The COVID-19 pandemic has affected many companies, which have implemented work remotely as a solution to protect their employees from possible infections.

Remote work is a solution to keep business operational, however, from a personal point of view we are facing a challenge. COVID-19 shakes our routines, forcing us to get out of our states of physical and mental comfort.

The health, safety and well-being of workers are of fundamental importance. In that sense, the World Health Organization (WHO) and the International Labor Organization (ILO) have determined that Active Pauses are a necessity during the working day, so companies must promote this healthy habit among their employees.

A sedentary lifestyle affects the body and contributes to the development of psychological ailments, including anxiety, sadness and stress. Teleworking can increase these symptoms due to poor mobility, the feeling of social isolation and the blurring of the boundaries between work and private life.

In this publication some practical advice from the European Occupational Safety and Health Agency (EU-OSHA) to take active breaks during teleworking.


Active breaks or work gymnastics are physical and mental exercises that a worker performs for a short time during the day to revitalize body energy and refresh the mind. Some benefits they produce are the following:

  • It reduces stress.
  • It favors the change of posture and routine.
  • Releases joint and muscle stress.
  • Stimulates and promotes circulation.
  • Improve posture.
  • Promotes self-esteem and ability to concentrate.
  • Motivates and improves interpersonal relationships, promotes social integration.
  • Reduces the risk of occupational disease.
  • Improves job performance.



Here are examples of EU-OSHA stretching exercises to perform at regular intervals throughout the day:

  • Raise your arms above your head and circle your arms.
  • Shrug your shoulders and roll them back and forth a few times.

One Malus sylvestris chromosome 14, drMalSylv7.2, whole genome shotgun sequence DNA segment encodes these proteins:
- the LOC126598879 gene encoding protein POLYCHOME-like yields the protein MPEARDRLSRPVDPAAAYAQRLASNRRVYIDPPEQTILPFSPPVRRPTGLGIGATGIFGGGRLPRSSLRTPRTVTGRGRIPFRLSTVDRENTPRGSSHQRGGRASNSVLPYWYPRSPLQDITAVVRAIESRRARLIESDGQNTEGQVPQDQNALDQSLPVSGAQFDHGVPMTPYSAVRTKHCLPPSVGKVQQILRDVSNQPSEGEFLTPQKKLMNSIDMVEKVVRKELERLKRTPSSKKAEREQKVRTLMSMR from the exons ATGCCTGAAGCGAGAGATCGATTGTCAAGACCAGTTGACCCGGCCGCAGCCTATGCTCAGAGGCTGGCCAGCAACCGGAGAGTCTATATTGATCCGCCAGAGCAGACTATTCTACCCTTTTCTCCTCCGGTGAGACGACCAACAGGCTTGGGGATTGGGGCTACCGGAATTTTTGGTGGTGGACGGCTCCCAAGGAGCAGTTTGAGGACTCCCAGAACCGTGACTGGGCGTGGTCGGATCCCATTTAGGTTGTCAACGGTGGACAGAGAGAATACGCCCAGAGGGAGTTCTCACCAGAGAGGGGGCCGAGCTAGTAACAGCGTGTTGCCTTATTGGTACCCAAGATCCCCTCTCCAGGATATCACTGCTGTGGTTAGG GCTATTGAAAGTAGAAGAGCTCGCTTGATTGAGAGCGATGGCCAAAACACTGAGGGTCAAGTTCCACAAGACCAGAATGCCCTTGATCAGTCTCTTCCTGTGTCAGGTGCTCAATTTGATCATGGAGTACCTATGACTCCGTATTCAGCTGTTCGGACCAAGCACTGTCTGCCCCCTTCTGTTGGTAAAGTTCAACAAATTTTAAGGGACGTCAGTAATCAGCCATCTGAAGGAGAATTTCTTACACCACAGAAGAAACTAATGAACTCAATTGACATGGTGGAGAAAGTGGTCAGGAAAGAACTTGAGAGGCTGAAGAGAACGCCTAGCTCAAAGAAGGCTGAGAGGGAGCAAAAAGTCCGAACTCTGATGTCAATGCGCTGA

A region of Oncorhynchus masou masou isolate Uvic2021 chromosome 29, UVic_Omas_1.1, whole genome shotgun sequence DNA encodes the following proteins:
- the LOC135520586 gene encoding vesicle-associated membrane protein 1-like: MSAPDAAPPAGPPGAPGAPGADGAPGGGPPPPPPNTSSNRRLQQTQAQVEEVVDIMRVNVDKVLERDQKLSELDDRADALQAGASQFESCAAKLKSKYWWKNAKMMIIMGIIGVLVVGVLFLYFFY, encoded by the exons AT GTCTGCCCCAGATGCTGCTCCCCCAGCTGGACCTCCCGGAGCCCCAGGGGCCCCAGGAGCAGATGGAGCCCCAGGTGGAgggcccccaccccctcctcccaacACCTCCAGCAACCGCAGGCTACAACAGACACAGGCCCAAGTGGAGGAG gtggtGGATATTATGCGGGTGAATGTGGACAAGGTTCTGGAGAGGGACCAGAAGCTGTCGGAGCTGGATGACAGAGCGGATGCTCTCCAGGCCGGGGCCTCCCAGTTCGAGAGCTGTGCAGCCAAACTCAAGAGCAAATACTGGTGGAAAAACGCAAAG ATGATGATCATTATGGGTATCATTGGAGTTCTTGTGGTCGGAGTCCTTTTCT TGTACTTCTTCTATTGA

• Turn your neck gently from left to right, concentrating on narrow spots.
  • Rotate your ankles, point your toes, and flex your feet.
  • Stretch your hip flexors by pointing one knee to the ground and pushing your hips forward.
  • Lean back in the chair and push your upper arms back over the chair to stretch your chest and shoulders.
  • Clasp your hands behind the chair and stretch your shoulders back.


Examples of EU-OSHA exercises for sitting to stay active and moving during the workday:

  • Squeeze your buttocks for 5 to 10 seconds.
  • Use a manual clamp to exercise your hands and forearms.
  • Do bicep curls with a heavy stapler or a full water bottle.
  • Twist in your chair for an abs workout.
  • Do leg raises under your desk.
  • Squat on your chair for 15 to 30 seconds.
  • Raise yourself above your chair with your arms.


Examples of exercises that can be added to your work routine:

  • Stand or walk during phone calls if you have a hands-free phone.
  • Eat your lunch away from your desk.
  • Walk during lunch breaks and during free hours.
  • Stretch at your desk every 30 minutes.
  • Stand up and take a break from your computer every 30 minutes.
  • Add a minimum of 10 minutes of vigorous or moderate intensity aerobic exercise to your day, which is enough to get your heart pumping and burning calories.
  • Use adjustable workstations so you can work both standing and sitting.
  • Add more short breaks or micro breaks to your workday.
  • Agree on a maximum time interval for exposure to sedentary work, for example, a maximum of 2 consecutive hours and no more than 5 hours per shift.

Source: European Agency for Occupational Safety and Health (EU-OSHA) y Personal Finance